Carroll sees it as his job to make them feel a little better.
"He’s a unique guy in a special way," Watson says. "In a positive way."
Ticketholders show up at games wearing No. 3 Carroll jerseys they custom order.
"See how they do me?" Carroll asks. "I’m a fan favorite. They make their own jerseys."
Back to school • It was an off-day for the Jazz in January when Carroll tweeted: "Was wondering what’s a good high school game to go to in SLC?!?"
That night, nationally ranked Lone Peak, with at least five future Division I players, was on the road at rival Pleasant Grove. Shortly after the game began, school administrators ushered Carroll through a side door.
"Our student section picked up on it," athletic director Nate Johnston said, "and started chanting his name. And then Lone Peak picked up on it and they started chanting his name, too. … I’ve never seen anything like that."
Carroll sat in the stands behind the Pleasant Grove bench. A police officer stood nearby, but Carroll posed for photos and signed autographs.
NBA players, by nature, are aloof. They cling to what personal life they are allowed. Free time is theirs. Carroll, however, chooses to share his.
Asked why he is this way, Carroll seems confused, as if this is the first time the idea has occurred to him.
Defining the difference • Following a clinic in Monticello, his eighth in three days, he hurtles toward Moab in the tricked-out SUV. He rides shotgun. Nate Martinez, the Junior Jazz coordinator, drives, and in the back seat, controlling the music, is a guy they call Shank.
It is nearly 4 p.m. on a Wednesday, and the self-proclaimed Junkyard Dog’s midday meal was a melted Kit Kat bar. Game 6 of the NBA Finals kept him up late the night before, thanks to the Miami Heat’s fourth-quarter comeback and eventual overtime victory. He has been trying to book a weekend trip to Los Angeles for a wedding, but sporadic cellular service has slowed the effort. To make the trip work, he will have to cancel a commitment to throw out the ceremonial first pitch at a Salt Lake Bees game.
He has no answer to the question. What makes him different from other NBA stars?
"It’s because you go out," Shank says from the backseat between handfuls of M&Ms. Shank’s real name is Avery Shanklin, and he is Carroll’s cousin. "Other guys don’t interact with the fans. Other guys stay in."
Carroll considers this.
"What do you do after practice?" Carroll wonders aloud. "What do NBA players, what do we got to do? Sit at home? I can’t do that."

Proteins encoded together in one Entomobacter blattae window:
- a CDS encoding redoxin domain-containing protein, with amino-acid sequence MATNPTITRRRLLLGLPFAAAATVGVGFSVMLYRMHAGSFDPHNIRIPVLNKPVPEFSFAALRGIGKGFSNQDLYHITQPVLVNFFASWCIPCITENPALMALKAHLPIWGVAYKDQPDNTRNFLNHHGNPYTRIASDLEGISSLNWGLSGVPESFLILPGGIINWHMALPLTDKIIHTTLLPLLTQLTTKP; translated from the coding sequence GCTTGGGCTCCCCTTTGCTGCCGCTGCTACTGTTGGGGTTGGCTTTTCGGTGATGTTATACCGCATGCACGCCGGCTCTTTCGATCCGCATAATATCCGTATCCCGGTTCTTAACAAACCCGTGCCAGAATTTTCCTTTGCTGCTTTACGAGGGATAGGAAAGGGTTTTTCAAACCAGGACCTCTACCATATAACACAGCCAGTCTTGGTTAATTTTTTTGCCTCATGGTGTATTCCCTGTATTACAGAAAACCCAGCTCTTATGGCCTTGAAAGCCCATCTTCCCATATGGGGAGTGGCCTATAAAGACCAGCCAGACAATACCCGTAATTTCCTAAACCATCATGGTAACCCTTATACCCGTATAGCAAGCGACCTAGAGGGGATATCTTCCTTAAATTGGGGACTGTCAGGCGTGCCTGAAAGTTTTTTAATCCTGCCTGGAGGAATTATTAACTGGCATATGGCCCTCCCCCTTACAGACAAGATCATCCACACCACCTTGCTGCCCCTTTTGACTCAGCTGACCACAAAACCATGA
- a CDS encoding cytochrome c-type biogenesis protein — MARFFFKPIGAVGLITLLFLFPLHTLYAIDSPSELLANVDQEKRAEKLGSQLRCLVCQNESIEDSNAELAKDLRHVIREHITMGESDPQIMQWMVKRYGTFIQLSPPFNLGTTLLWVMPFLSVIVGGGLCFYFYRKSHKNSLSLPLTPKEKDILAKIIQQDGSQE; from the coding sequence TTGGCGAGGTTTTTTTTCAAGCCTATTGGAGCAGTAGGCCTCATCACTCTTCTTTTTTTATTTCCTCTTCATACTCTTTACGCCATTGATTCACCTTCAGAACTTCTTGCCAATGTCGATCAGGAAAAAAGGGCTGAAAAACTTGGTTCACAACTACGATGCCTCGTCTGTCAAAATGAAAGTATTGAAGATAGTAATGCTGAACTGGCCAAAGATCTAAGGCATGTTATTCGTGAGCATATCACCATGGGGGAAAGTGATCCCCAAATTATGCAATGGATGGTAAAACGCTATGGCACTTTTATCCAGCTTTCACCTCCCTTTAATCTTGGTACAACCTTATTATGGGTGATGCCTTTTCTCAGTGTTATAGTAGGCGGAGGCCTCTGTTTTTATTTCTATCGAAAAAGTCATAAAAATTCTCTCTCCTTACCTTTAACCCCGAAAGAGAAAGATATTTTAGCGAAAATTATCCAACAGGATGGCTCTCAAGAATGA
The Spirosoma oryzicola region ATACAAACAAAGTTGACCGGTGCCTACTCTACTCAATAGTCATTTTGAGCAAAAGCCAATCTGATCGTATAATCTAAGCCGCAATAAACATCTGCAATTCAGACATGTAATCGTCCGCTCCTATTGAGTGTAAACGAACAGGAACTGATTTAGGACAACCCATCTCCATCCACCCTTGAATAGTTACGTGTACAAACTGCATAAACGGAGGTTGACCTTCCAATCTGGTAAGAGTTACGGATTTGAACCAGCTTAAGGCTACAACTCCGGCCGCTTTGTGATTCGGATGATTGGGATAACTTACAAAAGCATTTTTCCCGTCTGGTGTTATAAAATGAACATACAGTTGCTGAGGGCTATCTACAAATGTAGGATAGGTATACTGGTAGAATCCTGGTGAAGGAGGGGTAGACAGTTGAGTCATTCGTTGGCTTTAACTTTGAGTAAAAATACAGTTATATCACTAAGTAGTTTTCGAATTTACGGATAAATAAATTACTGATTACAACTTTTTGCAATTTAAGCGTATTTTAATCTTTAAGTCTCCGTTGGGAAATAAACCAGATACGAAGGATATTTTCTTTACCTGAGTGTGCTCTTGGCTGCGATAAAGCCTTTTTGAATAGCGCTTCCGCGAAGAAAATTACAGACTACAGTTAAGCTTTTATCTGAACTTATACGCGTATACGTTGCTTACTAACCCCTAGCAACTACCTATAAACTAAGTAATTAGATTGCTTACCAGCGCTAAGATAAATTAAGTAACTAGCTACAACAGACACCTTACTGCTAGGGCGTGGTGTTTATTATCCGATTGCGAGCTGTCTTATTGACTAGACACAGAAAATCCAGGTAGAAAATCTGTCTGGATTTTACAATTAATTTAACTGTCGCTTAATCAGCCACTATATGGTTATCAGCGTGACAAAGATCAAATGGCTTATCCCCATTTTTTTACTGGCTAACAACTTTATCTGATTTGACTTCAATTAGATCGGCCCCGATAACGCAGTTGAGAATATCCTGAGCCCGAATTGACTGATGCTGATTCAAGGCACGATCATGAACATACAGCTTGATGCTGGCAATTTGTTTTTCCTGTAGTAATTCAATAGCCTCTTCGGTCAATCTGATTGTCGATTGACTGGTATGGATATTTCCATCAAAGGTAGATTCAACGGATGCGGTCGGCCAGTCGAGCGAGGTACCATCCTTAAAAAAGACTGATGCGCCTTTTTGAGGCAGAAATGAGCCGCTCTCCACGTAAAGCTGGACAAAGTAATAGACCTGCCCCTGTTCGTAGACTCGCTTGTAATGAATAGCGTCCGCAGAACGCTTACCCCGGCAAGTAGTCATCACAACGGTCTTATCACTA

Coach Tyrone Corbin says Carroll’s personality is an extension of the way he plays.
"He’s an engaging guy that works extremely hard," Corbin says. "You see the energy that he plays with on the floor. What he gives on the floor is what he gives in the community."
A ‘miserable time’ • In mid-March, with the Jazz in the final push for the playoffs, Corbin moved Carroll from a reserve role to the starting lineup.
While Carroll had one of the best plus-minuses on the roster — a stat that measures a team’s productivity with certain players on the floor — and statistically made the Jazz much better on defense, they lost four of the five games he started. That included the 23-point blowout at Oklahoma City on March 13, the game in which he flattened Durant. Then it was back to the bench. He didn’t play meaningful minutes for nearly three weeks.
"I don’t know how I went back to the bench, man," Carroll said. "Miserable time."
He called it the "most difficult season" of his five-year career.
"In Memphis, I knew I wasn’t going to play," he said, "so I could work hard on my game. Here I could work hard on my game and maybe I’d play, maybe I wouldn’t."
Carroll has watched the free agent market closely. At one point on the drive, he starts firing off thoughts and questions.
"What do you think of Chris Copeland?" he asks. "Will Dwight stay in L.A.?"
Carroll wants to return to the Jazz. He won’t discuss the possibility of a hometown discount, but Bartelstein calls him "loyal like a dog," a description that fits Carroll’s nickname.
"The Junkyard Dog don’t want to go anywhere because the dog pound is here," he quipped April 18, a day after the Jazz’s season ended without a trip to the playoffs.
General manager Dennis Lindsey said Carroll’s efforts to connect with fans have been "very well-received by the organization" but declined to discuss the prospects of a return to the Jazz.
‘One thing great’ • Carroll bides his time playing virtual dominoes with teammate Marvin Williams, who is spending the summer in North Carolina. Williams asks Carroll regularly if he is coming back to the Jazz, a question that Carroll is getting more and more used to answering. "I don’t know," he says.
Over dinner at a Moab brewery, Carroll examines his chicken sandwich. He asks a server for mustard.
"This free agency gonna be very interesting," he says.
He has spent time studying film of former San Antonio forward Bruce Bowen, an All-NBA defender eight times over and a three-time NBA champion. Watson describes Carroll as a highly intelligent player who could fill the same role for a championship contender as Matt Barnes does for the Los Angeles Clippers.
"He’s not a guy that goes out there and tries to score 10 to 15 points a game," Watson says. "He’s a guy who’s going out there trying to change the game."
Carroll says that his struggle, and the thing that separates him from the best players in the NBA, is that no one aspect of his game is exceptional. He is a moderate shooter, a better-than-average defender and not an especially strong rebounder. "Hard work is a talent," he told the group of kids in Monticello. What goes unsaid is that it’s a talent that teams usually won’t pay big bucks for unless it is accompanied by other, more marketable skills.
"It’s all about guys who do one thing great," he says. "Like Al Jefferson, he scores the ball. He’s gonna get you 20."
Carroll’s career high is 19 points.
"My thing," he says, "is all opportunity."
The Jazz will rebuild. They will let many players walk away in free agency, one step back to establish a core of Gordon Hayward, Derrick Favors, Enes Kanter and top draft choice Trey Burke. Hayward, Carroll believes, is one year away from being an All-Star.
Carroll does this, he predicts the future. Hayward’s, Jefferson’s, Millsap’s, but not his own.
All he knows about that is what he wants, which is to be appreciated and to be rewarded — to be given opportunity and for that opportunity to be backed up with the confidence of a multiyear contract. A permanent home for him, his jersey available in the team store.